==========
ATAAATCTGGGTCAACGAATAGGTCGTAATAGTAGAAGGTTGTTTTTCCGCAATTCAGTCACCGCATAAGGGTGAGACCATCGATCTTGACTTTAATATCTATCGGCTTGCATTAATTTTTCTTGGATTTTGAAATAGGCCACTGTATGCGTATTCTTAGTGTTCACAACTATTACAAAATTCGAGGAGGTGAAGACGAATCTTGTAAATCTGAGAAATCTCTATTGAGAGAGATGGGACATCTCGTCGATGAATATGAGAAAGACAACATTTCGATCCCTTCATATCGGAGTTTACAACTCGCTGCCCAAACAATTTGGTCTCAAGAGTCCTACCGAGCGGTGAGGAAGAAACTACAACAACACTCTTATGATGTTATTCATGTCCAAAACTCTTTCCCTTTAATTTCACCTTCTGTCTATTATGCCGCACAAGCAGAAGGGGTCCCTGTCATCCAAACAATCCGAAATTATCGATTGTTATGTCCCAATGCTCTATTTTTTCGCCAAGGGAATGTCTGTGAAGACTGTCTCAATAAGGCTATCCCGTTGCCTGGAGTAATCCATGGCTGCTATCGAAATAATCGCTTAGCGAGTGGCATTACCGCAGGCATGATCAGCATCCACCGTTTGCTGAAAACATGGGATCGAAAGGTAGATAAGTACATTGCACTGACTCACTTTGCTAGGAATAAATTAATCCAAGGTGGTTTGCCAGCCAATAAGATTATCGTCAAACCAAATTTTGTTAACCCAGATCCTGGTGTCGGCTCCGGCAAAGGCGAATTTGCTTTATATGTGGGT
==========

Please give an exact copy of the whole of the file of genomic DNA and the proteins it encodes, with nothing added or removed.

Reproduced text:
ATAAATCTGGGTCAACGAATAGGTCGTAATAGTAGAAGGTTGTTTTTCCGCAATTCAGTCACCGCATAAGGGTGAGACCATCGATCTTGACTTTAATATCTATCGGCTTGCATTAATTTTTCTTGGATTTTGAAATAGGCCACTGTATGCGTATTCTTAGTGTTCACAACTATTACAAAATTCGAGGAGGTGAAGACGAATCTTGTAAATCTGAGAAATCTCTATTGAGAGAGATGGGACATCTCGTCGATGAATATGAGAAAGACAACATTTCGATCCCTTCATATCGGAGTTTACAACTCGCTGCCCAAACAATTTGGTCTCAAGAGTCCTACCGAGCGGTGAGGAAGAAACTACAACAACACTCTTATGATGTTATTCATGTCCAAAACTCTTTCCCTTTAATTTCACCTTCTGTCTATTATGCCGCACAAGCAGAAGGGGTCCCTGTCATCCAAACAATCCGAAATTATCGATTGTTATGTCCCAATGCTCTATTTTTTCGCCAAGGGAATGTCTGTGAAGACTGTCTCAATAAGGCTATCCCGTTGCCTGGAGTAATCCATGGCTGCTATCGAAATAATCGCTTAGCGAGTGGCATTACCGCAGGCATGATCAGCATCCACCGTTTGCTGAAAACATGGGATCGAAAGGTAGATAAGTACATTGCACTGACTCACTTTGCTAGGAATAAATTAATCCAAGGTGGTTTGCCAGCCAATAAGATTATCGTCAAACCAAATTTTGTTAACCCAGATCCTGGTGTCGGCTCCGGCAAAGGCGAATTTGCTTTATATGTGGGT